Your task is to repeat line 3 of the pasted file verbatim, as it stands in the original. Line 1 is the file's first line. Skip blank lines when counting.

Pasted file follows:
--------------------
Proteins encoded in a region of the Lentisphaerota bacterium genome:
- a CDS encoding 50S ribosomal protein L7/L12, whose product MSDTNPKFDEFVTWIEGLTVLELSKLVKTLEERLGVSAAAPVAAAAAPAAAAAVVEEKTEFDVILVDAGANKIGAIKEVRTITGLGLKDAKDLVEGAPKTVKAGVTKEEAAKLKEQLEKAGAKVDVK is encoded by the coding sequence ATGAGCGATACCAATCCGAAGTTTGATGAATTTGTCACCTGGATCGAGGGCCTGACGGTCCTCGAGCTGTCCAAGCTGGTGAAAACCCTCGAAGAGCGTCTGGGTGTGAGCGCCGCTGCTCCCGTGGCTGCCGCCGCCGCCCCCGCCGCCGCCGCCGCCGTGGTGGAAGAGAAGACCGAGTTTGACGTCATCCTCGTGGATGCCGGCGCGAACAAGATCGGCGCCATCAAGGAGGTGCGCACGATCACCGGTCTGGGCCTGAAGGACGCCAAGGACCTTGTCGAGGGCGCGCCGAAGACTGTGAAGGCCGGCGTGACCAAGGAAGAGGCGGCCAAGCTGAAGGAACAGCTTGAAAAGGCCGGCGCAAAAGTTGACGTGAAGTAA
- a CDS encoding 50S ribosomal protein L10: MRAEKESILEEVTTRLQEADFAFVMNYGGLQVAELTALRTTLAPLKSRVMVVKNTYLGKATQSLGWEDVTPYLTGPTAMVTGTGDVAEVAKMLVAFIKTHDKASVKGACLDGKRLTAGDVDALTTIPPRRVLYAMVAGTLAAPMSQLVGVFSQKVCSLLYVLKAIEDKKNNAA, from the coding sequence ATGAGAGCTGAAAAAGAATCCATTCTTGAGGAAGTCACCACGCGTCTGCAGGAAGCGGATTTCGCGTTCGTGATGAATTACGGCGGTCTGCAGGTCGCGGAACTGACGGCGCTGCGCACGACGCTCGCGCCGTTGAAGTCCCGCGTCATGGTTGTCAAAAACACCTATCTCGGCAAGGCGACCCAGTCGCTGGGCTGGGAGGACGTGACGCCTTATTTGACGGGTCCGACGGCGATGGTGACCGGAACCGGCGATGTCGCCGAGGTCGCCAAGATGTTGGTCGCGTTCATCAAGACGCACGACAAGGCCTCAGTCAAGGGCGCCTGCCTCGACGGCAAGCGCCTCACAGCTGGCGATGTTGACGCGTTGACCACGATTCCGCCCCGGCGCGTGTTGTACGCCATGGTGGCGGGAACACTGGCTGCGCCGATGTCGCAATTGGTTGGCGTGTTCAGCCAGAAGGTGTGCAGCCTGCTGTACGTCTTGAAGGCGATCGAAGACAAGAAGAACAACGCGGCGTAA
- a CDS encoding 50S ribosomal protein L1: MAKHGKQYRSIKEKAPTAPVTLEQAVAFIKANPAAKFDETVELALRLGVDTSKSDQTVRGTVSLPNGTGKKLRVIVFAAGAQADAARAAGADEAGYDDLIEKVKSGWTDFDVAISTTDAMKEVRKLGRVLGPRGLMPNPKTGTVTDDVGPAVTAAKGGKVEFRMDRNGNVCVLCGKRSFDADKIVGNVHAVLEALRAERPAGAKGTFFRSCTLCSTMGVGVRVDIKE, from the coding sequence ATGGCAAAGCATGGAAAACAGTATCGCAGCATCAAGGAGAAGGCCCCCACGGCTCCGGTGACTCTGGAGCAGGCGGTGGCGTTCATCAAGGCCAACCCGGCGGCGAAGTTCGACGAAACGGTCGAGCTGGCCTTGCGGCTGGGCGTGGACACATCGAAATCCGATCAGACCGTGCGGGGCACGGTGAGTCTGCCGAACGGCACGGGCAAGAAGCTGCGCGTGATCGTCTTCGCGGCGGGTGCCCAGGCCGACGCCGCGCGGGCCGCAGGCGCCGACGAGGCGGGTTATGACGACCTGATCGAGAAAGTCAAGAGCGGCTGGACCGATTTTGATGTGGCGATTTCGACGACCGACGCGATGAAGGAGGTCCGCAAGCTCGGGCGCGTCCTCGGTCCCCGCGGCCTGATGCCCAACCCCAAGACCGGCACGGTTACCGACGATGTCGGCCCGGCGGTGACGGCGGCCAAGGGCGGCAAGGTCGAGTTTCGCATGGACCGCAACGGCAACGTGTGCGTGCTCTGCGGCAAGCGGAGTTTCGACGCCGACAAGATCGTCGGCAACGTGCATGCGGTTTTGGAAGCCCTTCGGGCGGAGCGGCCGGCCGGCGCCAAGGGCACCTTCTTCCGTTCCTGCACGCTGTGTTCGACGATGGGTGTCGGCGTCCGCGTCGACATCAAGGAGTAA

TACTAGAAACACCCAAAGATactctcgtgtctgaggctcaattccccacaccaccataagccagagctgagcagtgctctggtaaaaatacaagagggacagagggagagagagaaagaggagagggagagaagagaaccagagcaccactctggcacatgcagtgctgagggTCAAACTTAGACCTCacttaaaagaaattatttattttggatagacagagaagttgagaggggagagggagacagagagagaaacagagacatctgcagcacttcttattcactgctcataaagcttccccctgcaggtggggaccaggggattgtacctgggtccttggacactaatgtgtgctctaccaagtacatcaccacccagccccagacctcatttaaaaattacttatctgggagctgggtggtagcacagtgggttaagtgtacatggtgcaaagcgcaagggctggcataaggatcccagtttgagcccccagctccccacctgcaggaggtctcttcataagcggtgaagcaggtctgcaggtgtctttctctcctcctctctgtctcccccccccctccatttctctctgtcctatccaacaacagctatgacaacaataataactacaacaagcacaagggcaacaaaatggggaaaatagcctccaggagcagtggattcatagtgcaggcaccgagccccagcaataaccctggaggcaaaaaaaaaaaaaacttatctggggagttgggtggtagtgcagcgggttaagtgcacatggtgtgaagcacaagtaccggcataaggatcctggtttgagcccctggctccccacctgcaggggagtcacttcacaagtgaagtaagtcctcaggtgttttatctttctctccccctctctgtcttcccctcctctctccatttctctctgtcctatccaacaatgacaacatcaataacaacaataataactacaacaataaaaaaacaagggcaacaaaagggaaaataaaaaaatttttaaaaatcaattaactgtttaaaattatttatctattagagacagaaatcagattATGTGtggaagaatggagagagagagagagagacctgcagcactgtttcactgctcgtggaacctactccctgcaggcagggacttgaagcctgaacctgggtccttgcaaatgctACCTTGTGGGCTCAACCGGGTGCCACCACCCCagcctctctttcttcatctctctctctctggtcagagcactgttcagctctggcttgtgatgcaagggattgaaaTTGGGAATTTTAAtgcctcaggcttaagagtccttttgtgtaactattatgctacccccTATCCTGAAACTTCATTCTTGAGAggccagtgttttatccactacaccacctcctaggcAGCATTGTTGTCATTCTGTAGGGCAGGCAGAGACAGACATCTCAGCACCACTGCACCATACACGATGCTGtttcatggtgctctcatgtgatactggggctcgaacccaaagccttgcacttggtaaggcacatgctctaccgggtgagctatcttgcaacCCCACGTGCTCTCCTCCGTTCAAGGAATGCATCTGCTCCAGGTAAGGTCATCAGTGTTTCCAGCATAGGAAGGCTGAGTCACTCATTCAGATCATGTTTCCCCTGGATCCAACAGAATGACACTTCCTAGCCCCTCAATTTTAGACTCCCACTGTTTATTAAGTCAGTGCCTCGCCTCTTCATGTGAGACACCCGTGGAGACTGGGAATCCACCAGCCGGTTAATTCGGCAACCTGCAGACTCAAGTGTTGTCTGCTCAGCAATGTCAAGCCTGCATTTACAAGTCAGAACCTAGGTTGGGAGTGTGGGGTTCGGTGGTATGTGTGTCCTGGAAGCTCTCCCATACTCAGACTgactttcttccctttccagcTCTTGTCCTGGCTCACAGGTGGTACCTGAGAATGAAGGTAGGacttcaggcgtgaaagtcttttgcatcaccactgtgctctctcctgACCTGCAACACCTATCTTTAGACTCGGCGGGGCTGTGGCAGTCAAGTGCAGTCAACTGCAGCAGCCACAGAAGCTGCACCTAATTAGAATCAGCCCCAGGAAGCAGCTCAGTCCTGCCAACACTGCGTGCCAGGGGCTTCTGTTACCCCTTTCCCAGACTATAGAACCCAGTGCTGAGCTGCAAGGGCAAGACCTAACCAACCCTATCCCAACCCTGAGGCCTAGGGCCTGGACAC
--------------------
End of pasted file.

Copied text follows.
- a CDS encoding 50S ribosomal protein L10: MRAEKESILEEVTTRLQEADFAFVMNYGGLQVAELTALRTTLAPLKSRVMVVKNTYLGKATQSLGWEDVTPYLTGPTAMVTGTGDVAEVAKMLVAFIKTHDKASVKGACLDGKRLTAGDVDALTTIPPRRVLYAMVAGTLAAPMSQLVGVFSQKVCSLLYVLKAIEDKKNNAA, from the coding sequence ATGAGAGCTGAAAAAGAATCCATTCTTGAGGAAGTCACCACGCGTCTGCAGGAAGCGGATTTCGCGTTCGTGATGAATTACGGCGGTCTGCAGGTCGCGGAACTGACGGCGCTGCGCACGACGCTCGCGCCGTTGAAGTCCCGCGTCATGGTTGTCAAAAACACCTATCTCGGCAAGGCGACCCAGTCGCTGGGCTGGGAGGACGTGACGCCTTATTTGACGGGTCCGACGGCGATGGTGACCGGAACCGGCGATGTCGCCGAGGTCGCCAAGATGTTGGTCGCGTTCATCAAGACGCACGACAAGGCCTCAGTCAAGGGCGCCTGCCTCGACGGCAAGCGCCTCACAGCTGGCGATGTTGACGCGTTGACCACGATTCCGCCCCGGCGCGTGTTGTACGCCATGGTGGCGGGAACACTGGCTGCGCCGATGTCGCAATTGGTTGGCGTGTTCAGCCAGAAGGTGTGCAGCCTGCTGTACGTCTTGAAGGCGATCGAAGACAAGAAGAACAACGCGGCGTAA